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Thread: How to mount ramdisk upon startup

  1. #11
    Join Date
    Mar 2010
    Beans
    37

    Re: How to mount ramdisk upon startup

    K, but can you tell me how I can have the data moved into the ramdisk at boot, and taken out on shutdown?

  2. #12
    Join Date
    Jul 2010
    Location
    /run/shm
    Beans
    825
    Distro
    Ubuntu 12.10 Quantal Quetzal

    Re: How to mount ramdisk upon startup

    Okay, to copy on the files on boot. You could set cron to auto copy the files on boot.
    Open a terminal and type the following
    Code:
    export EDITOR=nano
    crontab -e
    Now add this line
    Code:
    @reboot cp -rpf /home/user/temp /dev/shm
    (Correct me if I'm wrong but I think user crontabs work even when the user is not logged in)
    (@reboot works on boot as well, not just reboots)
    Now press Ctrl+O -> Enter -> Ctrl+X

    For the shutdown, this is a bit tricky and risky.
    As a AI known to some people would say:
    "Federal regulations require me to inform you that this next step is... looking pretty dangerous"
    So. This step is dangerous, might eat your cat, break your flowerpot, take all your money, point fingers at you and laugh.
    To minimize the risk we will edit a system file that is responsible for unattended upgrades.
    Type this
    Code:
    gksudo gedit /etc/rc0.d/S10unattended-upgrades
    Or if you really liked nano
    Code:
    sudo nano /etc/rc0.d/S10unattended-upgrades
    Add this line
    Code:
    cp -rpf /dev/shm/temp /home/user/
    right after the comments end (The ones with #) and the PATH, NAME and DESC lines. So it should look like this (Might be different since I'm on 11.04)
    PHP Code:
    #! /bin/sh
    #
    ### BEGIN INIT INFO
    # Required-Start:
    # Required-Stop:
    # Provides:          unattended-upgrade-shutdown-check
    # Default-Start:     
    # Default-Stop:      0 6
    # Short-Description: Check if unattended upgrades are being applied
    # Description:       Check if unattended upgrades are being applied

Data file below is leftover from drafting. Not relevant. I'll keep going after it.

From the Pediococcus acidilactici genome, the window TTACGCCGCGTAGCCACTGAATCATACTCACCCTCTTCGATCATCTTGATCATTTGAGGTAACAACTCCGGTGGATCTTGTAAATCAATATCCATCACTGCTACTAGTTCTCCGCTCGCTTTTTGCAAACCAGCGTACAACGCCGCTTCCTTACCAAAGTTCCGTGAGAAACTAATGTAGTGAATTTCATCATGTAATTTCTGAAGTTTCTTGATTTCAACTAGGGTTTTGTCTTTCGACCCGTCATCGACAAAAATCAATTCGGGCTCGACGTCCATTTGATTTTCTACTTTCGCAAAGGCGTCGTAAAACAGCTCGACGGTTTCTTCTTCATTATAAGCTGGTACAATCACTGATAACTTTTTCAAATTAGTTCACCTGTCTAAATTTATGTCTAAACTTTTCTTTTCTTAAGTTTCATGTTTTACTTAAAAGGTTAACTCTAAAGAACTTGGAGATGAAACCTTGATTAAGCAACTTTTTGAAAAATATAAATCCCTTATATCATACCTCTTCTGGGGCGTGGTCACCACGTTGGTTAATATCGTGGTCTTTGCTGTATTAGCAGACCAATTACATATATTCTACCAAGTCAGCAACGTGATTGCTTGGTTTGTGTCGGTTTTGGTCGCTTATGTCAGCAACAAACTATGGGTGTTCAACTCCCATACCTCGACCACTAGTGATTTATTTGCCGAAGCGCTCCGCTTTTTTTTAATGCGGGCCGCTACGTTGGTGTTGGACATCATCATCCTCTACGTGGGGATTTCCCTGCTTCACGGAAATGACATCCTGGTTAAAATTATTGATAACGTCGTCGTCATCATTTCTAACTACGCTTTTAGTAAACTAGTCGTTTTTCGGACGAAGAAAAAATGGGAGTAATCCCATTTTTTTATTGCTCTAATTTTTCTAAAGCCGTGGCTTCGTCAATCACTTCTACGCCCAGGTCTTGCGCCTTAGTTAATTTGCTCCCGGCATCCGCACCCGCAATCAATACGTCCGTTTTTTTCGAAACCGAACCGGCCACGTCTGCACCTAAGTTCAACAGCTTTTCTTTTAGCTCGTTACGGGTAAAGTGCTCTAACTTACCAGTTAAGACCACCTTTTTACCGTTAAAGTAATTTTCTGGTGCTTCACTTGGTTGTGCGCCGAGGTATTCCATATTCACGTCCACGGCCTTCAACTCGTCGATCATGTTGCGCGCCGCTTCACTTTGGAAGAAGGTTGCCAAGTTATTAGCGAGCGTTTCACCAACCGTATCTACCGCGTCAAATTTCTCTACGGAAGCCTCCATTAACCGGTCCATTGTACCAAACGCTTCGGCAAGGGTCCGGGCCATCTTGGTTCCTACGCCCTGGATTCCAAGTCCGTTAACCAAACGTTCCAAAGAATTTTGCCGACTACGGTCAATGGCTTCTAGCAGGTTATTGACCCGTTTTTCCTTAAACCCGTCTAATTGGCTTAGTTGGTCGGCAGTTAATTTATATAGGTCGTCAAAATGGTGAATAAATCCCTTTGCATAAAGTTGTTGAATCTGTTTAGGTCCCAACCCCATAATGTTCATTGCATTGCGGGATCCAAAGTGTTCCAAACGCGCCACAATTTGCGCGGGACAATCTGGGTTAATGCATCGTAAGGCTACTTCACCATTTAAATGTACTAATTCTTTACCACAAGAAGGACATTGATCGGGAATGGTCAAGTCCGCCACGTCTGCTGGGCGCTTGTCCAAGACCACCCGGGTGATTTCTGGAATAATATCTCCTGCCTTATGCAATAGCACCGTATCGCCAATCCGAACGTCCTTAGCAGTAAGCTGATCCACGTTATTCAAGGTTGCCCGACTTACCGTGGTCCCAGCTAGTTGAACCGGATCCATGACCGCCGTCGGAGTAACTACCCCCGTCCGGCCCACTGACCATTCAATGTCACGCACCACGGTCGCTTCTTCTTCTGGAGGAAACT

#                    and wait for them to finish
    ### END INIT INFO


    PATH=/usr/local/sbin:/usr/local/bin:/sbin:/bin:/usr/sbin:/usr/bin
    NAME
    =unattended-upgrades
    DESC
    =unattended-upgrades

    cp 
    -rpf /dev/shm/temp /home/user/

    set -e

    case "$1" in
      start
    |stop)
            echo -
    "Checking for running $DESC: "
            
    python /usr/share/unattended-upgrades/unattended-upgrade-shutdown
            
    ;;
      
    restart|force-reload)
            
    # nothing
            
    ;;
      *)
        
    N=/etc/init.d/$NAME
        
    echo "Usage: $N {start|stop|restart|force-reload}" >&2
        
    exit 1
        
    ;;
    esac

    exit 
    Don't edit anything else. Save the file and now manually copy the temp folder to /dev/shm (Not contents, the folder)
    Last edited by Lisiano; September 22nd, 2011 at 08:25 PM.
    Quote Originally Posted by Linus Torvalds
    "Most good programmers do programming not because they expect to get paid or get adulation by the public, but because it is fun to program."

  3. #13
    Join Date
    Aug 2009
    Location
    Under the stairs.
    Beans
    1,408
    Distro
    Ubuntu 12.04 Precise Pangolin

    Re: How to mount ramdisk upon startup

    You would need to write a small copy/move script and place it in /etc/init.d/ directory and chmod +x to make it executable. I'm not sure where the reverse script would go for shutdown. I'm only guessing as that directory is the boot...
    Dell Inspiron 1764 Laptop, Intel CoreTM i5 520M), 4GB Shared Dual Channel DDR3 at 1066MHz, 512MB ATI Mobility RadeonTM HD4330 Integrated Intel HD.

  4. #14
    Join Date
    Jul 2010
    Location
    /run/shm
    Beans
    825
    Distro
    Ubuntu 12.10 Quantal Quetzal

    Re: How to mount ramdisk upon startup

    Oh. Didn't notice about a init script, just add this at the beginning of the script instead of crontab
    Code:
    cp -rpf /home/user/temp /dev/shm
    Also you can just add this on the stop rule in the init script instead of editing /etc/rc0.d/S10unattended-upgrades
    Code:
    cp -rpf /dev/shm/temp /home/user/
    Last edited by Lisiano; September 22nd, 2011 at 08:31 PM.
    Quote Originally Posted by Linus Torvalds
    "Most good programmers do programming not because they expect to get paid or get adulation by the public, but because it is fun to program."

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